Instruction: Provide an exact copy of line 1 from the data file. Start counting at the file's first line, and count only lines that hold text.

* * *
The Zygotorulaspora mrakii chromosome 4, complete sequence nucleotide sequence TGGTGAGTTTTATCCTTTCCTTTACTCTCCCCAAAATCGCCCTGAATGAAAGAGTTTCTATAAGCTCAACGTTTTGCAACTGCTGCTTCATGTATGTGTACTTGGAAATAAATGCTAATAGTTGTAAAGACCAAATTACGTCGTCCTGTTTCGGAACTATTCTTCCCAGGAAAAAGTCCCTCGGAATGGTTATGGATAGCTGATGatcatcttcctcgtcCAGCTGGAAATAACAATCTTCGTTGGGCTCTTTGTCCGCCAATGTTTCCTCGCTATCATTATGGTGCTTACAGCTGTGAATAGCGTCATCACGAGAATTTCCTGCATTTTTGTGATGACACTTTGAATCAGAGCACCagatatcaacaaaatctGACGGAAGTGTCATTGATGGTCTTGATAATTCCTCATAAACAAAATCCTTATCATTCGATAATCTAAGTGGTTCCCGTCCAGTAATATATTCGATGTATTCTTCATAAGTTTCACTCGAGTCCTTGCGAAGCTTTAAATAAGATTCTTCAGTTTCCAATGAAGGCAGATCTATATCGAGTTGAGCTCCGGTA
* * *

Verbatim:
The Zygotorulaspora mrakii chromosome 4, complete sequence nucleotide sequence TGGTGAGTTTTATCCTTTCCTTTACTCTCCCCAAAATCGCCCTGAATGAAAGAGTTTCTATAAGCTCAACGTTTTGCAACTGCTGCTTCATGTATGTGTACTTGGAAATAAATGCTAATAGTTGTAAAGACCAAATTACGTCGTCCTGTTTCGGAACTATTCTTCCCAGGAAAAAGTCCCTCGGAATGGTTATGGATAGCTGATGatcatcttcctcgtcCAGCTGGAAATAACAATCTTCGTTGGGCTCTTTGTCCGCCAATGTTTCCTCGCTATCATTATGGTGCTTACAGCTGTGAATAGCGTCATCACGAGAATTTCCTGCATTTTTGTGATGACACTTTGAATCAGAGCACCagatatcaacaaaatctGACGGAAGTGTCATTGATGGTCTTGATAATTCCTCATAAACAAAATCCTTATCATTCGATAATCTAAGTGGTTCCCGTCCAGTAATATATTCGATGTATTCTTCATAAGTTTCACTCGAGTCCTTGCGAAGCTTTAAATAAGATTCTTCAGTTTCCAATGAAGGCAGATCTATATCGAGTTGAGCTCCGGTA